Minister Stephen Clark
Minister of Municipal Affairs and Housing
777 Bay Street, Toronto
Dear Minister Clark,
The Federation of North Toronto Residents Associations, representing over 30 residents associations in Toronto, submits the following objections on proposed changes to the Greenbelt Plan that would remove or re-designate 15 parcels of land, and add lands in the Paris Galt Moraine area.
Our submission is based on the following points.
1. There is no proven need for this additional land for development.
The government’s Ontario Housing Affordability Task Force stated that: “a shortage of land isn’t the cause of the problem. Land is available, both inside the existing built-up areas and on undeveloped land outside greenbelts.”
The Province says developers must show significant progress on approvals and implementation by the end of 2023 with construction started by 2025 – but what constitutes significant progress? Why would the province prioritize greenbelt parcels over available building opportunities within the areas already designated for growth and servicing – where housing should be achievable more quickly and connected to transportation corridors? Why support more sprawl?
2. No criteria have been provided to support taking away Greenbelt land.
Talking away important Greenbelt lands without explanation is not acceptable. The province has not provided any criteria for determining the rationale behind the parcels being recommended for removal. Any contemplation of removing lands from the greenbelt should be subject to a thorough and transparent evaluation and using criteria established by experts, not developers’ desires and quid pro quos. In contrast, many of the proposed parcels for removal appear to be in the middle of nowhere, and within the boundaries of the natural heritage system. Mapping that was provided with the posting makes it very difficult to determine what features might be impacted or what land uses may be proposed around the location.
Once opened, the precedent has been set for future cases to be made for removal such that the initial purpose behind the Greenbelt becomes moot. As no criteria were used or disclosed that supported the selection of these properties it will be very difficult to stem the tide of future requests.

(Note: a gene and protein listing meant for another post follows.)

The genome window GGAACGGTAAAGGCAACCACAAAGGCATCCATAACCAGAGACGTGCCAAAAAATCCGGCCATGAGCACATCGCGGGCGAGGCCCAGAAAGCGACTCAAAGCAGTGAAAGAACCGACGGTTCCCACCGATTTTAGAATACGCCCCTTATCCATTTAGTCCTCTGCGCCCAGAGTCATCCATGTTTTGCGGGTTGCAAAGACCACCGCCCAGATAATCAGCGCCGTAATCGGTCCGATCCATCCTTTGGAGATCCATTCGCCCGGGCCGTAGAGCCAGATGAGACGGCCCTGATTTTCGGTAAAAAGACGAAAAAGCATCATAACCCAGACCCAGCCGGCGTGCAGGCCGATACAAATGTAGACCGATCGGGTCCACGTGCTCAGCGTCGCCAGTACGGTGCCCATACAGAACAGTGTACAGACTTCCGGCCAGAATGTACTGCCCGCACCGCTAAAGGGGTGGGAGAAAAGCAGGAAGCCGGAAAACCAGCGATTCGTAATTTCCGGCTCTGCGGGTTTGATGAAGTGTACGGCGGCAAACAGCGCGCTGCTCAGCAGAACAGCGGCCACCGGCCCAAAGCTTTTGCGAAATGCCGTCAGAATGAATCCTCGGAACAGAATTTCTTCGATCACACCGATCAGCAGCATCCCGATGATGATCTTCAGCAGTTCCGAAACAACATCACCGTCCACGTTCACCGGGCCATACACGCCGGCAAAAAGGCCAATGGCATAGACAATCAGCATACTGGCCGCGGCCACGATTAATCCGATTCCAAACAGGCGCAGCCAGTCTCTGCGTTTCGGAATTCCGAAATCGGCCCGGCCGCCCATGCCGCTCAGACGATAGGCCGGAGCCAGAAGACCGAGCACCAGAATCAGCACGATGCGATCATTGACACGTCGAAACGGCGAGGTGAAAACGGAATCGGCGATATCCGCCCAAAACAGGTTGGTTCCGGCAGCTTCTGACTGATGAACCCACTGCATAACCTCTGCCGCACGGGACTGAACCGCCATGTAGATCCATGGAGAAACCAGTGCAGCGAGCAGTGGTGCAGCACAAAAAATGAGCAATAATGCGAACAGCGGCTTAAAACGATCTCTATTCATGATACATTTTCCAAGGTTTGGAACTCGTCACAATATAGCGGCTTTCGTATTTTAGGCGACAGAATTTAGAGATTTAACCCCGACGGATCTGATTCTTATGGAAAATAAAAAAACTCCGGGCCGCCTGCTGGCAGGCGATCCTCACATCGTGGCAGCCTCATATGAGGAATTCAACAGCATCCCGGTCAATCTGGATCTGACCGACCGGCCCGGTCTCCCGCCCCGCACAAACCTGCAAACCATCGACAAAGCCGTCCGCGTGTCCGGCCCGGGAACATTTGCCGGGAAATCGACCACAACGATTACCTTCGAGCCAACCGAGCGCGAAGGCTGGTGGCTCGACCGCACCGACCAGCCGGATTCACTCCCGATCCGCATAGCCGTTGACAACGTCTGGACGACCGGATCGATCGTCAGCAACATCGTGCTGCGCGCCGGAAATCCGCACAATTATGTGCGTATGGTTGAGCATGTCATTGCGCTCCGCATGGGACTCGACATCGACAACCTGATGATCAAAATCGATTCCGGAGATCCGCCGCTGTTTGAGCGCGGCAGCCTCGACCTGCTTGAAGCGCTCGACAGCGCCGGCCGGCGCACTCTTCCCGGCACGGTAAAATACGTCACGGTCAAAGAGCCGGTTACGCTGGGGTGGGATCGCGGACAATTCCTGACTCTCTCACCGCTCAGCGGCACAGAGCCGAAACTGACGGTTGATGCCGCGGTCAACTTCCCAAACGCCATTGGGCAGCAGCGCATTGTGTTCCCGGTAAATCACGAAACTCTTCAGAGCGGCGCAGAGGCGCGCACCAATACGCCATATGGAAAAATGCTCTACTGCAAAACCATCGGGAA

3. Taking away parcels negatively impacts the Greenbelt lands system.
Many of the parcels proposed to be removed are not adjacent to other developments as shown on Map 4 and many are within the natural heritage system boundaries. The land use changes are not confined to the boundaries of the development because access points, light, noise, human interaction with the remaining natural system, storm water drainage etc., and all have the potential to further degrade the Greenbelt system that ensures clean and abundant drinking water, cleans our air, assists in flood management, provides linkages for wildlife, plants and people.
4. The loss of protected Greenbelt land will have major impacts on availability of land for recreational and agricultural uses and as well, will ultimately reduce Ontario’s climate resilience.
Our growing population, as made clear during the pandemic, needs more recreational land, which is not always available in growth areas. Visits to a Greenbelt destination and to conservation areas increased substantially, up to 200%. To ensure sufficient space, Green Infrastructure Canada advises we need to add 32,000 ha. of large parklands over the next 30 years, certainly not reduce the currently existing lands that can help provide added parklands. The proposed reductions to parkland dedication fees will also reduce a municipality’s ability to provide land for recreation. Of course we do not want to lose protected agricultural lands that help supply us with food, now and in the future. And the Greenbelt lands are, of course, needed providers of climate resilience.
5. There is no scientific rationale for the proposal for trading lands, and it was proposed without municipal consultation.
The province has hastily proposed opening 15 parcels amounting to 7,400 ha. of lands that have been designated part of the Greenbelt for 17 years, and adding back about 7,000 ha, mostly in the Town of Erin. This decision makes little scientific sense as it only partially covers the Paris Galt Moraine. It also provides for uncertainty in land use and land value, and invites speculation where landowners previously had both certainty and lowered expectations. Further, the proposal to add 2,400 ha. of urban river valleys, while being a recognition of their connection between Lake Ontario and the Greenbelt, functionally they were never lands that would have been built on as they are associated with the major river systems and have major constraints with floodplains and valley slopes. This amounts to double counting of already protected lands! What is the reason for this swap?
CC: Gregg Lintern, Chief Planner and Executive Director, City Planning Division
cc: Premier Doug Ford, MPP
Peter Tabuns MPP, Leader, Official Opposition
John Fraser, MPP, Leader, Ontario Liberals
Mike Schreiner, MPP, Green Party.